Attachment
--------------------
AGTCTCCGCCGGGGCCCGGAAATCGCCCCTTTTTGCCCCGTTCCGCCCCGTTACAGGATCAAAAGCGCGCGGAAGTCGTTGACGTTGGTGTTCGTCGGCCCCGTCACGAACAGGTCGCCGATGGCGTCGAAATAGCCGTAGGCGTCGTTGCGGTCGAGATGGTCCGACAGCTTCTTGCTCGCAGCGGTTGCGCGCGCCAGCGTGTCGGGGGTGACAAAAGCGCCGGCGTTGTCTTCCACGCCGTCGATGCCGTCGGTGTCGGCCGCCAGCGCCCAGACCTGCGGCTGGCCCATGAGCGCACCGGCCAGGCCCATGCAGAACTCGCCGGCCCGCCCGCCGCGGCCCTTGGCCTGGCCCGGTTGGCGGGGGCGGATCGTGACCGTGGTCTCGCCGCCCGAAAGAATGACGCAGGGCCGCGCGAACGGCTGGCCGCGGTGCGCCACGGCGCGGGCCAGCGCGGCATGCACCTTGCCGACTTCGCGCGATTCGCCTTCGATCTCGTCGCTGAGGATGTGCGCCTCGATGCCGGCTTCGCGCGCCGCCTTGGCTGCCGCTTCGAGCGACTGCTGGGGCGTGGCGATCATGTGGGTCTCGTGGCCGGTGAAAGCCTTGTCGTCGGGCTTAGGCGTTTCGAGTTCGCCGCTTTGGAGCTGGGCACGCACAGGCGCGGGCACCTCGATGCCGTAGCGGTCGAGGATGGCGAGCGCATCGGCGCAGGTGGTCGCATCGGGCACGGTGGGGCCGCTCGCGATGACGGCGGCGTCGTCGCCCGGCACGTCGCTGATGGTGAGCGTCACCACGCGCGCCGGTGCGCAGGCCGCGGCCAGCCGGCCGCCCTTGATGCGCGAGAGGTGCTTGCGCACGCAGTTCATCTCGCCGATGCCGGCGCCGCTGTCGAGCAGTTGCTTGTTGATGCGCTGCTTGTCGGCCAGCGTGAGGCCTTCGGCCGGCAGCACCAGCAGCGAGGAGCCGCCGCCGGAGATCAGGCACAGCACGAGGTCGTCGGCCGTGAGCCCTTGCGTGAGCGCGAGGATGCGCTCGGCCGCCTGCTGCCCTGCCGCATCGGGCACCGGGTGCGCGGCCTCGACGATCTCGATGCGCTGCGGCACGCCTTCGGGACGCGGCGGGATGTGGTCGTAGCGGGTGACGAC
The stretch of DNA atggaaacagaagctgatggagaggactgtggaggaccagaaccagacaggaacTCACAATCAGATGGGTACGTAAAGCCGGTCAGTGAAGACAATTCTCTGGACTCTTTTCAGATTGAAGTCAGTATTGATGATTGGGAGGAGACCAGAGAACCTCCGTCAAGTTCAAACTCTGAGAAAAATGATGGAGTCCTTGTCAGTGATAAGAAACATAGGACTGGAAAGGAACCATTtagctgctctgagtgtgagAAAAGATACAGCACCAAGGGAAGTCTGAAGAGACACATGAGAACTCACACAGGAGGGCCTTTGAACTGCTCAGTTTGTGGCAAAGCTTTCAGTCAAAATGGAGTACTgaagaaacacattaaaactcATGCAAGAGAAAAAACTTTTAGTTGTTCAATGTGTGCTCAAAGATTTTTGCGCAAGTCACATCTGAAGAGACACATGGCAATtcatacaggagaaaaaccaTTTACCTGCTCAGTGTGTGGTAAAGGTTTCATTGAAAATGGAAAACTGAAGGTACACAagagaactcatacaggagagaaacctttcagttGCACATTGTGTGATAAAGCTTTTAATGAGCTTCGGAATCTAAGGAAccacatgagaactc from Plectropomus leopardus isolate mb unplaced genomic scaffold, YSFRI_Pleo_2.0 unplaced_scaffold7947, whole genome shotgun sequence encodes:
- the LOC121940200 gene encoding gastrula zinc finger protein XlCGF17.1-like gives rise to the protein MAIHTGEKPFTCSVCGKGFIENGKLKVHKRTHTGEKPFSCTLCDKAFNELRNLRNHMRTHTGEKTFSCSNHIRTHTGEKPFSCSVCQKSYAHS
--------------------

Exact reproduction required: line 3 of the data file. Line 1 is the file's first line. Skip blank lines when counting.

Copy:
- the LOC121940200 gene encoding gastrula zinc finger protein XlCGF17.1-like gives rise to the protein MAIHTGEKPFTCSVCGKGFIENGKLKVHKRTHTGEKPFSCTLCDKAFNELRNLRNHMRTHTGEKTFSCSNHIRTHTGEKPFSCSVCQKSYAHS